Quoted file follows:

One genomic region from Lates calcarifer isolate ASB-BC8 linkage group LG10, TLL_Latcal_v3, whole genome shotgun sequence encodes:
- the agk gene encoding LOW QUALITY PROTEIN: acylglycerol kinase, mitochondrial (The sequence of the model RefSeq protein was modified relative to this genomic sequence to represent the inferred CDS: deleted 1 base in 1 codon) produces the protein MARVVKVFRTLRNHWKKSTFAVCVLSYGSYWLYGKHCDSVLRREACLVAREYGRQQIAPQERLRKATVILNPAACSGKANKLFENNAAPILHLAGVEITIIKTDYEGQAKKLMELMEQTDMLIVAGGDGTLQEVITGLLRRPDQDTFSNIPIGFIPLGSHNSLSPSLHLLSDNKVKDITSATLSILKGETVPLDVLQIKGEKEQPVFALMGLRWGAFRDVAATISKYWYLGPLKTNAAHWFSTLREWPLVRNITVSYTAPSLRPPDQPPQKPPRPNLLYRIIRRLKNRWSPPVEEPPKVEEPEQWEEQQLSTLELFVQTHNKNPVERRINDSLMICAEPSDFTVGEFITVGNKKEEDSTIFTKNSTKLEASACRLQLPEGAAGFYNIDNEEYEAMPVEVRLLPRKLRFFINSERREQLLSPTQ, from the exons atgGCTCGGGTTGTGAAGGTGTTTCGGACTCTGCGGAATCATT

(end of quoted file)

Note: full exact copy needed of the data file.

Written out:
One genomic region from Lates calcarifer isolate ASB-BC8 linkage group LG10, TLL_Latcal_v3, whole genome shotgun sequence encodes:
- the agk gene encoding LOW QUALITY PROTEIN: acylglycerol kinase, mitochondrial (The sequence of the model RefSeq protein was modified relative to this genomic sequence to represent the inferred CDS: deleted 1 base in 1 codon) produces the protein MARVVKVFRTLRNHWKKSTFAVCVLSYGSYWLYGKHCDSVLRREACLVAREYGRQQIAPQERLRKATVILNPAACSGKANKLFENNAAPILHLAGVEITIIKTDYEGQAKKLMELMEQTDMLIVAGGDGTLQEVITGLLRRPDQDTFSNIPIGFIPLGSHNSLSPSLHLLSDNKVKDITSATLSILKGETVPLDVLQIKGEKEQPVFALMGLRWGAFRDVAATISKYWYLGPLKTNAAHWFSTLREWPLVRNITVSYTAPSLRPPDQPPQKPPRPNLLYRIIRRLKNRWSPPVEEPPKVEEPEQWEEQQLSTLELFVQTHNKNPVERRINDSLMICAEPSDFTVGEFITVGNKKEEDSTIFTKNSTKLEASACRLQLPEGAAGFYNIDNEEYEAMPVEVRLLPRKLRFFINSERREQLLSPTQ, from the exons atgGCTCGGGTTGTGAAGGTGTTTCGGACTCTGCGGAATCATT